Effective communication can be as much about what you don’t say as what you do say. In StormFisher’s case, there was a clear need to simplify how it talked about itself and find a straightforward statement that would cut through to audiences. After interviewing key players within the company, Cleary emerged with a punchy, six-word phrase: Repurposing waste for a sustainable future.”

“In their interviews, it was clear that there needed to be alignment among stakeholders I talked to. So, it was great to get to a simple version that was high-level enough that all parts of their business aligned with,” she says.

That statement became the guiding star for creating a corporate communications handbook that codified how StormFisher wanted to talk about itself. “From that vision, we were able to craft a mission statement that also brought some clarity to the organization and its employees. Having this centralized messaging tool helped us in all of our further marketing and sales efforts,” she says. “The messaging handbook became the jumping off point for growth and expansion.”

Lean into the process

The handbook has helped create consistency between the company’s press releases, its social media strategy and even the language used in articles about StormFisher. This alignment made it easier for key players within the company to explain why its work was so impactful and innovative to customers, prospects, media and politicians.

But the act of thinking deeply about what his company is and does has also helped Moffatt better understand his business. Delving into questions with Cleary about how the company works and why things are done the way they are gave Moffatt a refreshed perspective.

“She got into the weeds of it,” he says. “No one had ever asked me about those things before. It was great to tweak and adjust the strategy, but it was also helpful to talk about something like what the market thinks of us. And I had never thought about it from that side before.”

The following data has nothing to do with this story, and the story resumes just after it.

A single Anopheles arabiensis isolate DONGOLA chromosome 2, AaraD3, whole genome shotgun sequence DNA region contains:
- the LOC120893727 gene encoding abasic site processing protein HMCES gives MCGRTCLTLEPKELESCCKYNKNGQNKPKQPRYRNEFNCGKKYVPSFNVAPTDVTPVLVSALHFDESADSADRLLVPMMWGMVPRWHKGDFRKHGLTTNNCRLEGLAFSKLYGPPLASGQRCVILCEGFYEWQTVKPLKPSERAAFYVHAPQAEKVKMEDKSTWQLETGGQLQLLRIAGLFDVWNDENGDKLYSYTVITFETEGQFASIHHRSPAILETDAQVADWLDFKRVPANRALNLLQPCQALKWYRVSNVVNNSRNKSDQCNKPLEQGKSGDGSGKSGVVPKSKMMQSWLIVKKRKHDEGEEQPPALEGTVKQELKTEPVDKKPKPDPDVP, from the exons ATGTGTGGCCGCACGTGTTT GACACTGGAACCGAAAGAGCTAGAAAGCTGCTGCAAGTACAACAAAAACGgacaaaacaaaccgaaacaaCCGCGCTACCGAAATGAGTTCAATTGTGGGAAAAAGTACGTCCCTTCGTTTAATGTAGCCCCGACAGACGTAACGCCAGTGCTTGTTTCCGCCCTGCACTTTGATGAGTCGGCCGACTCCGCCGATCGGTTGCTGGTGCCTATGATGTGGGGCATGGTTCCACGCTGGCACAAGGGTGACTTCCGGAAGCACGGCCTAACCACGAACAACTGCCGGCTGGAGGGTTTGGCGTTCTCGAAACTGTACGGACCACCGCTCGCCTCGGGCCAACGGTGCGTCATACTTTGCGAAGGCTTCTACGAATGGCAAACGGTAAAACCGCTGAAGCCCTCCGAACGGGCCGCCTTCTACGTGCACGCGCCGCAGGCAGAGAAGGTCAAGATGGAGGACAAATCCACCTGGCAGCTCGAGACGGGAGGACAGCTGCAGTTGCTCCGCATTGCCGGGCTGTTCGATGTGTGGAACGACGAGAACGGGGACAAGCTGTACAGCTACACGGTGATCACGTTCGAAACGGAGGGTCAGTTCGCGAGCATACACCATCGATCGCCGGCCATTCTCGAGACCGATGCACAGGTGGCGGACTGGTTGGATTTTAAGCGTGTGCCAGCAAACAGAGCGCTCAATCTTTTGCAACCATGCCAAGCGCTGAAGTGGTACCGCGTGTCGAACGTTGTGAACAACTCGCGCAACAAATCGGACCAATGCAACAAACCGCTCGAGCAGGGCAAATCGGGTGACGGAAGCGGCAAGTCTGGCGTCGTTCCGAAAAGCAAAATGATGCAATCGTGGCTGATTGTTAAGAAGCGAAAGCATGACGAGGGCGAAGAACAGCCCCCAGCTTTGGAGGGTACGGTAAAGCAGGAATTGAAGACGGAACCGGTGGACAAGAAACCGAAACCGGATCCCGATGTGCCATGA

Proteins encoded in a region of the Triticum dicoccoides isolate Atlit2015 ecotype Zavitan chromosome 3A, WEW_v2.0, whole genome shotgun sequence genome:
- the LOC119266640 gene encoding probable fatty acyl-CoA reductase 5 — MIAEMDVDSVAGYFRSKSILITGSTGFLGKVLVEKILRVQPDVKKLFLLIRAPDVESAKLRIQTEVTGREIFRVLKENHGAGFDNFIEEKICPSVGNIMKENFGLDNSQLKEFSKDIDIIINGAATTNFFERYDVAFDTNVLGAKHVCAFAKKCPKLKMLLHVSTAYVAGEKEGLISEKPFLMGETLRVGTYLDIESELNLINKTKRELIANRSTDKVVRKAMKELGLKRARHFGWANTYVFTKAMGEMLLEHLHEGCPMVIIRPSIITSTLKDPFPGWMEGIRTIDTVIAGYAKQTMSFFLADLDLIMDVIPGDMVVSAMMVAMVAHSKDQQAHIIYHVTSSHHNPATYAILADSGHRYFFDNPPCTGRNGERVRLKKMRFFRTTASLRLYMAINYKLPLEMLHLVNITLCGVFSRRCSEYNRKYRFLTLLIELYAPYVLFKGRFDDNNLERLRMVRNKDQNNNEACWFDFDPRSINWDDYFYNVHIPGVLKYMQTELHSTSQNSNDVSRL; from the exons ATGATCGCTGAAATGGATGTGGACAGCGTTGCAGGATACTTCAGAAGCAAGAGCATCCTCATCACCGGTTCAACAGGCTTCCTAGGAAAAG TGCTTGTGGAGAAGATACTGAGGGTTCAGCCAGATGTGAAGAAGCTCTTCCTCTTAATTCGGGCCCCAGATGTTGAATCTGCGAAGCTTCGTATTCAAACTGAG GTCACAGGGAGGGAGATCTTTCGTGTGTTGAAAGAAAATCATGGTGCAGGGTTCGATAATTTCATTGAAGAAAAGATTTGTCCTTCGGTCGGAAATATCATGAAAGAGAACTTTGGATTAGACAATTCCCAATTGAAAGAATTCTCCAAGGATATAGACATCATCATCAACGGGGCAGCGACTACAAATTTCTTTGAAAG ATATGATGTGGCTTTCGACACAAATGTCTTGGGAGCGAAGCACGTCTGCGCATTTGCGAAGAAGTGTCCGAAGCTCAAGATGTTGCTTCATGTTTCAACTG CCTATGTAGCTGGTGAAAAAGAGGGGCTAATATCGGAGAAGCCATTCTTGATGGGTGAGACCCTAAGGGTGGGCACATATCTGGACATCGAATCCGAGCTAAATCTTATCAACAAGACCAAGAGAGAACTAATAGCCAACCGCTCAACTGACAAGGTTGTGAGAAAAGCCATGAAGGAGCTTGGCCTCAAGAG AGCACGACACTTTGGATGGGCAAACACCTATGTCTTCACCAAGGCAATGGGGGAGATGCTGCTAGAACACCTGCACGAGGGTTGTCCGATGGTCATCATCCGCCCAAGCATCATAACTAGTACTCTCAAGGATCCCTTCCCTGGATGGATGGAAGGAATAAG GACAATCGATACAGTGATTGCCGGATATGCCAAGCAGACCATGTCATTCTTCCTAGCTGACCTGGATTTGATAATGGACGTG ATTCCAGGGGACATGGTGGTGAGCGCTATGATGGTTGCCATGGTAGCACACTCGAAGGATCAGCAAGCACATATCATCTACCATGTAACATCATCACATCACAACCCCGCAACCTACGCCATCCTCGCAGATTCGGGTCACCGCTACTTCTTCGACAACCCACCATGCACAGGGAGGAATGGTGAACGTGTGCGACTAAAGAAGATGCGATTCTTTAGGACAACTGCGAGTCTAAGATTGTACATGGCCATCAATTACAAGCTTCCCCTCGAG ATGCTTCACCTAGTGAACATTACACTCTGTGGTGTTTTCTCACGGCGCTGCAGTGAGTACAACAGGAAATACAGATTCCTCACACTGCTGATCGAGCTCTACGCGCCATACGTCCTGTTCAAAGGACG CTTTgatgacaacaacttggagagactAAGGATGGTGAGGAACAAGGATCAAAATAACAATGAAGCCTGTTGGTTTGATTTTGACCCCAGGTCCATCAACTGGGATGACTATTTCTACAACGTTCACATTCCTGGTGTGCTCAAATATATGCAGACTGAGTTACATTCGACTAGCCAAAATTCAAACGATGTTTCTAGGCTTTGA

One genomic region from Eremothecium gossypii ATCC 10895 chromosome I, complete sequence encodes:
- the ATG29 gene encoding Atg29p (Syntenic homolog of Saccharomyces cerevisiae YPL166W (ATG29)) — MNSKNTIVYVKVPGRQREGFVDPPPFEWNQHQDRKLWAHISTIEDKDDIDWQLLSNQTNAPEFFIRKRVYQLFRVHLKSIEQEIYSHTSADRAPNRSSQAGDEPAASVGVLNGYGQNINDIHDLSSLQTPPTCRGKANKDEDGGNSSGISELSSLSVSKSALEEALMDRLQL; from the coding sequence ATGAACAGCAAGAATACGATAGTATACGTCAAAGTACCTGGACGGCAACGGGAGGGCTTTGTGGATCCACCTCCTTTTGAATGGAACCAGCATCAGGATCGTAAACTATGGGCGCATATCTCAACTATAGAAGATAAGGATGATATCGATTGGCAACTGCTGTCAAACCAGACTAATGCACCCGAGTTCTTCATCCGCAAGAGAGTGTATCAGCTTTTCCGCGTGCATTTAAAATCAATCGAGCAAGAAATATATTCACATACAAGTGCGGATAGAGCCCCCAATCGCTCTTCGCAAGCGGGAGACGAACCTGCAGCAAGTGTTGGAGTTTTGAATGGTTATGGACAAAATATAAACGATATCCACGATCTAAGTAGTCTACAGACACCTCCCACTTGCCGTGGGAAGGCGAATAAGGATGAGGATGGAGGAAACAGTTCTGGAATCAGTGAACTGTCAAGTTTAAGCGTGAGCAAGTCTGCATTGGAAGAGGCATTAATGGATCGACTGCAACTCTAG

Reap the rewards

StormFisher’s newly refined messaging has struck a chord. Since the company implemented the new corporate communications handbook, Moffatt has appeared on BNN Bloomberg, been the subject of several earned media articles and written two op-eds for the National Observer, one about the long-term positive benefits of switching to biogas and the other about the investments Canadian government needs to make in climate-focused companies in order to “avoid the worst effects of climate change.”

Introductions through MaRS’ Momentum program have also led to invitations for Moffatt to speak at local, federal and international events, including the World Hydrogen Leaders conference in Houston in May.

According to Cleary, StormFisher’s newly expanded, much more strategic online presence helped it amplify its messaging, purpose and impact.

“It helped the company make a splash in the market,” Cleary says. “Brandon would even have politicians and organizations reaching out to him—it really started the community talking about StormFisher.”

MaRS Momentum program works with high-growth Canadian companies to accelerate their path to hitting $100 million in revenue. Is your business Canada’s next anchor company? Find out more and apply to join the program.

The Importance of Crafting a Compelling Narrative About Your Company